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Overton Park At Home

Here you’ll find some resources for enjoying Overton Park when you can’t visit in person.

Shop Park Gear Online
Our online store, hosted by Bluff City Sports, offers t-shirts, hoodies, caps, and tote bags so you can show your park pride.

#NatureZen Archive
Our staff shares photos and reflections on the wildlife found in Overton Park. Revisit these posts here.

Field Guides to Overton Park
Learn the names of common organisms found in the park using the iNaturalist platform. We’ve put together field guides to plants, birds, and insects.

How to Use iNaturalist
New to citizen science? This guide shows you how to record your own observations of wildlife, whether that’s in the park, in your yard, or in your neighborhood.

Staff Favorites
Here are some nature-related things our staff loves to watch, read, and listen to.

  • Andrew Weda, Operations Manager – Hiking Responsibly During COVID-19, by the American Hiking Society, answers frequently-asked questions such as “Can I take my kids to a playground?” and “How strict do I need to be about social distancing?”
  • Fields Falcone, Programs Manager: Cornell University’s website All About Birds. From here you can link to Merlin (free birding app), the Macaulay Library of bird songs, and tons of free resources for learning, citizen science, Cornell’s publications, live bird cams, etc. Fly into the rabbit hole of bird-nerddom!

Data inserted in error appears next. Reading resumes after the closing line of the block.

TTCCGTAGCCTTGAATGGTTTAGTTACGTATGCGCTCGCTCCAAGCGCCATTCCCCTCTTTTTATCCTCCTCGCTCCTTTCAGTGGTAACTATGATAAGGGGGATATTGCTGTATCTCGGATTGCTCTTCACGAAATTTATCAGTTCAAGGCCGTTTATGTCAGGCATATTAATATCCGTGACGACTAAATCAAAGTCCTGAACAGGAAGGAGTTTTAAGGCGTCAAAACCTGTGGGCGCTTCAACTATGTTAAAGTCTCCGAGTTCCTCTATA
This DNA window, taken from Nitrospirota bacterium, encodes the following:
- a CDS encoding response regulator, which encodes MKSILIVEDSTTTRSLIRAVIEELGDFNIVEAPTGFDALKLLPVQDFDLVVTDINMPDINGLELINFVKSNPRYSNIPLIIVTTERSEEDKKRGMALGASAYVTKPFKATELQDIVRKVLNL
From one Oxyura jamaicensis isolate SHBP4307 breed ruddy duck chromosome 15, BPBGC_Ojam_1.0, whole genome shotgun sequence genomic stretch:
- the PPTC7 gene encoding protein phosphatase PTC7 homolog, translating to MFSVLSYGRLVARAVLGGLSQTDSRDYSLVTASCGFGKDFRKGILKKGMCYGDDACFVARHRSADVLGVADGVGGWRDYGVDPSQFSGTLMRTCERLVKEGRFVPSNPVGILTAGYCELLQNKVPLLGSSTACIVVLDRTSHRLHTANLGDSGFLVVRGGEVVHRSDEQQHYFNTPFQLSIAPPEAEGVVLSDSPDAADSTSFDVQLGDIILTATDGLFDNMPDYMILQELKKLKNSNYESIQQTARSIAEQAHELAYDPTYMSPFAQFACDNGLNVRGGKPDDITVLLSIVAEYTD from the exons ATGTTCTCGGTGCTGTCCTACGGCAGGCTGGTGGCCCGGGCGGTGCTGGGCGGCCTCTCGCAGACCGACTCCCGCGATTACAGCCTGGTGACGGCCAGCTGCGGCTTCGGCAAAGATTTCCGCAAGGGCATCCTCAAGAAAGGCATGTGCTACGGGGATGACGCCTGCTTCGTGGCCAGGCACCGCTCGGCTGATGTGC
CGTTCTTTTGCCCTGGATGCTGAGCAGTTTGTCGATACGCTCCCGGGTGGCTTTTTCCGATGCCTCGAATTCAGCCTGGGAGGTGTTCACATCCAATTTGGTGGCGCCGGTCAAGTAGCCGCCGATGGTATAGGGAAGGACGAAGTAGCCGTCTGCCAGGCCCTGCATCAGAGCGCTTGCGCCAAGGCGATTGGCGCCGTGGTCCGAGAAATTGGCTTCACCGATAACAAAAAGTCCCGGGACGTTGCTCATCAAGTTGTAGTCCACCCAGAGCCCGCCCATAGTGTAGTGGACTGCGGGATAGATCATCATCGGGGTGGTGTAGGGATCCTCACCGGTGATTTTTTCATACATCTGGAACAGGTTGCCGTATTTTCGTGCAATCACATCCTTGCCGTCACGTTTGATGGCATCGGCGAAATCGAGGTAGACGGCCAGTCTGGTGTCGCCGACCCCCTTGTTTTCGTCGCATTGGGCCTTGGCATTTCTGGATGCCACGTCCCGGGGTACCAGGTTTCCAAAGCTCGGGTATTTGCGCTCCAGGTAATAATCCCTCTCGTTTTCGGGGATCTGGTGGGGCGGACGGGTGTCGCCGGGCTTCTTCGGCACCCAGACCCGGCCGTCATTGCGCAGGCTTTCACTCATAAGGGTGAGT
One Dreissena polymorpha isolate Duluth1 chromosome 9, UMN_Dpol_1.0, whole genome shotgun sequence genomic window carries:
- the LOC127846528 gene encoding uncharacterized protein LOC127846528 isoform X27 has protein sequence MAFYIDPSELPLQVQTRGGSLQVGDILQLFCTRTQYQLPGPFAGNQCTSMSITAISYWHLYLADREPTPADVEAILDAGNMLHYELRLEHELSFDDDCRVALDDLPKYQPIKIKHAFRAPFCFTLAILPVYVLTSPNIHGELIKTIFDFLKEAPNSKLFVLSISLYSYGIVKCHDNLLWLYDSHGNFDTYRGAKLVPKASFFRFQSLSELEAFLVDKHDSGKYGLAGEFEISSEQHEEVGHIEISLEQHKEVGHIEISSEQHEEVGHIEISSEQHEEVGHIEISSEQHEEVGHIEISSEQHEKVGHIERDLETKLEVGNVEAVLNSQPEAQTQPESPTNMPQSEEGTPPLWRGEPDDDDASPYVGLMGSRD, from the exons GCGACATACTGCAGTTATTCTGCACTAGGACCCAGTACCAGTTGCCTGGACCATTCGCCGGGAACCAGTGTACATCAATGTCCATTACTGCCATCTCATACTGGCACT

• Eric Bridges, Director of Operations – I like Carl Alwin Schenck’s book The Cradle of Forestry in America: The Biltmore Forest School 1898-1913. It’s the story of America’s first forestry school, created to manage the 125,000-acre forest at George W. Vanderbilt’s Biltmore Estate in Asheville, North Carolina.
  • Kaci Murley, Deputy Executive Director – I’m enjoying “Business of Bees,” a Bloomberg podcast about the ecology and economics of the global $217 billion insect pollination industry. And if you only have time for one episode, I recommend Episode 4: Honeybees Don’t Need to be ‘Saved,’ an exploration of how the Western honeybee became the “poster species” for the public environmentalist movement and the importance of proper conservation for all pollinators, including butterflies, birds, chocolate flies (important!), and bats.
  • Melissa McMasters, Director of Communications – Rosemary Mosco’s science and nature cartoons at Bird and Moon always bring a smile to my face. Her e-mail newsletter highlights a weird bird in each edition, and her work is funny even if you’re not a serious birder.
  • Tina Sullivan, Executive Director Black Faces, White Spaces by Carolyn Finney is a book I keep in the Overton Park Conservancy Library to loan out to everyone who wants to read it.